Do Food Cravings Indicate Nutritional Deficiency?

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FOOD CRAVING
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"Sometimes I really strongly crave certain foods. Does that mean I'm deficient in a certain vitamin or nutrient? For example, if I crave orange juice, does that mean I need more vitamin C?"

-- Anonymous

"If cravings were an indicator of nutritional deficiency, we'd all crave fruits and vegetables," says Karen Ansel, MS, RD, CDN. "The fact that we all want high carb, high fat comfort foods, along with the research, is a pretty good indicator that cravings aren't related to deficiencies."

The literature backs Ansel's assertion: research consistently finds that cravings are most often related to social rather than nutritional cues. Even a commonly perceived craving-culprit, hormonal fluctuation caused by menstrual cycles, turns out to have no measurable impact on cravings. There is one exception: those who crave ice, clay or paste may have pica -- an iron deficiency that is most common in women, according to Ansel.

But that doesn't mean that cravings aren't real -- and don't have a true, physiological origin. Using functional magnetic resonance imaging, researchers have been able to determine that brain regions associated with memory, emotion and -- big surprise! -- stress light up when a person is having an intense food craving. And that brain response, in combination with a visual cue, another study found, increases the level of the "hunger hormone," leptin.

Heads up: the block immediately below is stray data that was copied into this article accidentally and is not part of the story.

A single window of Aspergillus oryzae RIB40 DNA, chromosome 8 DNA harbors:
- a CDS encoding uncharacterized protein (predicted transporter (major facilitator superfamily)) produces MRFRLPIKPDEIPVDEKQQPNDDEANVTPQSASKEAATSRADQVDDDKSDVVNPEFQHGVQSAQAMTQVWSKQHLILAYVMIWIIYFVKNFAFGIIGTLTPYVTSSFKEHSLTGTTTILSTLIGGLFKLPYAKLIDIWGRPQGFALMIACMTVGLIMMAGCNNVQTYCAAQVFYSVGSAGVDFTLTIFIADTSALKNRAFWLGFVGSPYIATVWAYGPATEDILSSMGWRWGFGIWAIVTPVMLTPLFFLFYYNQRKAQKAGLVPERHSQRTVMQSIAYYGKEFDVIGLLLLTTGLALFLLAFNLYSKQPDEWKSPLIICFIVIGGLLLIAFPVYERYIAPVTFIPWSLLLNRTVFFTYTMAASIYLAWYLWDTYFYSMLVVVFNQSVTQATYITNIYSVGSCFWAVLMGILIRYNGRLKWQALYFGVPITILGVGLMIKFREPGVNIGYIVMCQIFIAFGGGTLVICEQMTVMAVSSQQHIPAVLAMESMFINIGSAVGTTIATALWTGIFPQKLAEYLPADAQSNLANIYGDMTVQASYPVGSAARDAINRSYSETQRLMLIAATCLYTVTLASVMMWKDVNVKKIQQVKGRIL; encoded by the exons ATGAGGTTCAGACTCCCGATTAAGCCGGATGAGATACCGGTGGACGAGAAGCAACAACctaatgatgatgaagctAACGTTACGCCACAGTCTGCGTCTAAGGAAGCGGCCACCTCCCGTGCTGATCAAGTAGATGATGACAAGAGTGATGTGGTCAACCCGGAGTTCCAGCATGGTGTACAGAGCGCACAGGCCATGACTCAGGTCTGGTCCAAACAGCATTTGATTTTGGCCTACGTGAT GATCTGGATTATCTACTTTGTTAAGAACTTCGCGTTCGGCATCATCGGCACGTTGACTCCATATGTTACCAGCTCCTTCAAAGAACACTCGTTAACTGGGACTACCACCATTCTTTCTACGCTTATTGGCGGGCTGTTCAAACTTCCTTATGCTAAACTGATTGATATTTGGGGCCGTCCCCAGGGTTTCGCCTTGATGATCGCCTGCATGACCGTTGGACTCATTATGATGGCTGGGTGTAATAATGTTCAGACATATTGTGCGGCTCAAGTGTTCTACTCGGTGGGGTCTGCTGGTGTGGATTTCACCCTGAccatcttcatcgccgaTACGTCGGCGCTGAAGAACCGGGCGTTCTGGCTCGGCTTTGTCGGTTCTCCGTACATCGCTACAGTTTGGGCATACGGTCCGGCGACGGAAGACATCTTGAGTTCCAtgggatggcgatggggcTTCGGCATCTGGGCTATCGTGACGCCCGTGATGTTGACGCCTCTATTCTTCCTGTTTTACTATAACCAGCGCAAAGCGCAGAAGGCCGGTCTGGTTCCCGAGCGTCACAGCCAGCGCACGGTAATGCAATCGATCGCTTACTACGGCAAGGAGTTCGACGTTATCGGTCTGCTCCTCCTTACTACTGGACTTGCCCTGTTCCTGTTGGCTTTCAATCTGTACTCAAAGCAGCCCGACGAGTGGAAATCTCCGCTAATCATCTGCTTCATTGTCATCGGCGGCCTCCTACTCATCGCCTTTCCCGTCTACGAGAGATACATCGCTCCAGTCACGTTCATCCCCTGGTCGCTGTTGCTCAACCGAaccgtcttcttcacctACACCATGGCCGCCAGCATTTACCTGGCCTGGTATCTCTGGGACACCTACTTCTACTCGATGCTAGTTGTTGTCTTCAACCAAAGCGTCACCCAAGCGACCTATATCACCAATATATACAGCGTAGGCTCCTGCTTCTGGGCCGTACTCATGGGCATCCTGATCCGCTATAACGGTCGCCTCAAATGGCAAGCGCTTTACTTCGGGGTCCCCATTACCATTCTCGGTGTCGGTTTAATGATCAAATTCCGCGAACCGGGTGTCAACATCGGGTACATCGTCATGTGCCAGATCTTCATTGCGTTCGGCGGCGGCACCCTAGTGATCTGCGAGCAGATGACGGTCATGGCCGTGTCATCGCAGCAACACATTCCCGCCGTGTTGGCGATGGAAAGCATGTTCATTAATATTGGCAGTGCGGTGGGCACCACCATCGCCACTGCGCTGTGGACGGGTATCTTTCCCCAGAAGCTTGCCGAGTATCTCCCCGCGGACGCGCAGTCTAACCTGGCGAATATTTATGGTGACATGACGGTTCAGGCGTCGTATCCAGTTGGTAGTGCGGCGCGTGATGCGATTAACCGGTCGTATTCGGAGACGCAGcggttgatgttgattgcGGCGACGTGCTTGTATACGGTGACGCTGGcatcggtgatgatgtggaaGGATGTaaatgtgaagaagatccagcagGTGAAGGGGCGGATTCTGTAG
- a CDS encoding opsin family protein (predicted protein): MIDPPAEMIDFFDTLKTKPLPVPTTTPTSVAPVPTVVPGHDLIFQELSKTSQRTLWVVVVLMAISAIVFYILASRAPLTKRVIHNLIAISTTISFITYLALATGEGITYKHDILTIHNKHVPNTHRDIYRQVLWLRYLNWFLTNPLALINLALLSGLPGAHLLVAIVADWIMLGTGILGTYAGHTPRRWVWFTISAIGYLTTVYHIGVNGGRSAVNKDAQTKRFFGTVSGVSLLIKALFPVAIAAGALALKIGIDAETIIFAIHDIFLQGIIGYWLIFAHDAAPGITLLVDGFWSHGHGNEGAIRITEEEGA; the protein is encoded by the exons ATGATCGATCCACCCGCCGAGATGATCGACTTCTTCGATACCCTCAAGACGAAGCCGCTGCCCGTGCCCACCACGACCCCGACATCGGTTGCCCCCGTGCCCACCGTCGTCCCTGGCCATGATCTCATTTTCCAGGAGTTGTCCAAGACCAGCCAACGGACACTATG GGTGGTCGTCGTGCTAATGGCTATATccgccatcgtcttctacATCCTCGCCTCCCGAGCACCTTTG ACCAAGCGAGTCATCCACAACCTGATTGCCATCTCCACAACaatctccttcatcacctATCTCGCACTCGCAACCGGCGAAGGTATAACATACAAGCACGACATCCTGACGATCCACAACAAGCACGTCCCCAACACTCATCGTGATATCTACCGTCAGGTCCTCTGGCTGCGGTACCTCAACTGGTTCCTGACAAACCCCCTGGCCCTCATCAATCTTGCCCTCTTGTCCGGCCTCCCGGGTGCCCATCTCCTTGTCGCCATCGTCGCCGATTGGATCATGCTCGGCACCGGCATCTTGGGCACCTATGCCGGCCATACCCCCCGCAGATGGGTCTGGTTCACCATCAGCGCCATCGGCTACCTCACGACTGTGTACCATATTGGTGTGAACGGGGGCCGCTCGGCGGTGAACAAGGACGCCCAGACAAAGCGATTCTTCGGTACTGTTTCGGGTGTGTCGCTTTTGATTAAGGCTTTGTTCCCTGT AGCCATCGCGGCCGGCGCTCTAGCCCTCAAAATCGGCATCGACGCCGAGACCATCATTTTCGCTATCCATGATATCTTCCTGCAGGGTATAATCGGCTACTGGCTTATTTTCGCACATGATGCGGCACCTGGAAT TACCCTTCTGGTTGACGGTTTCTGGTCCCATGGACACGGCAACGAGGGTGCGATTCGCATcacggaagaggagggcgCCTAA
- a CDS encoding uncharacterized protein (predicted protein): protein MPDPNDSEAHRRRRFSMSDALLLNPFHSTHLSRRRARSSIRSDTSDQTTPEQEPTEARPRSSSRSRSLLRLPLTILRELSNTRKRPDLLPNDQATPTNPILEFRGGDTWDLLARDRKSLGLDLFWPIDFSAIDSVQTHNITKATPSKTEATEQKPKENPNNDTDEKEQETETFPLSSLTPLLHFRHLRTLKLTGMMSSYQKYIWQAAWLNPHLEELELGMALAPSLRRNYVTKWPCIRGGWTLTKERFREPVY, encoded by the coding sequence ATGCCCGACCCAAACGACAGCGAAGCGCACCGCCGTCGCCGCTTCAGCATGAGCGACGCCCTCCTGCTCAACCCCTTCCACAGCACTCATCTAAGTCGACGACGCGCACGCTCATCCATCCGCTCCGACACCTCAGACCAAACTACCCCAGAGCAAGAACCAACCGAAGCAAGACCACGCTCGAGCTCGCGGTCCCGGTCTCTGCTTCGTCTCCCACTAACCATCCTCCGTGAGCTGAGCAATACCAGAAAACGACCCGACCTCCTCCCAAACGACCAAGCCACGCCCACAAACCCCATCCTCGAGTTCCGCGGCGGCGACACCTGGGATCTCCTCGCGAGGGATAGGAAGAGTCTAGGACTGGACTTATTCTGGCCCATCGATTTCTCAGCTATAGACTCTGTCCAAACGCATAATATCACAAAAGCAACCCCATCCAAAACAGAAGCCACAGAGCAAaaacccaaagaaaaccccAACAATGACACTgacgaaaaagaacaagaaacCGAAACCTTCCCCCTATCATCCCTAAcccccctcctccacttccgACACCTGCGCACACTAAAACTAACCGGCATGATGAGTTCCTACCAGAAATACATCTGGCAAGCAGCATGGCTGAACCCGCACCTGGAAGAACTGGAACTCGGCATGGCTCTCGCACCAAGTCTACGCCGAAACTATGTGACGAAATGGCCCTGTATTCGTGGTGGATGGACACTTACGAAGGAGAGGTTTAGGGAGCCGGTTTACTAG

In other words, stress (or sadness or boredom) and external influence conspire to make you feel hunger. And what you crave may be steeped in the culture -- such as old tropes, like women crave chocolate, or advertising visuals that command you to "crave" -- or it may be based in childhood. Very often, Ansel explains, people crave the things that soothed them growing up.

"That's why many commonly craved foods like mac and cheese or grilled cheese sandwiches or cookies -- are childhood foods. They are associated with happy memories, with a feeling of being soothed," says Ansel. What's more, there's a feedback loop of positive reenforcement. Foods that are high in fat and sugar assist in the production of serotonin, a neurotransmitter that helps us feel calm and relaxed. So when we eat the foods we crave, we remember that it worked and we may return to that same food the next time we need a fix.

So how can you fight the intense cravings you'd rather give up? One recent study found that a morning workout reduced cravings throughout the day. And, Ansel suggests, think long and hard about how you feel when the craving hits. If stress makes you reach for the ice cream, try to look for another way to wind down. Feeling bored as you munch on those chips? Aim to find a low-maintenance hobby that busies your hands and mind. But remember: if by "craving," you really mean an occasional hankering for a brownie? Just eat the brownie.

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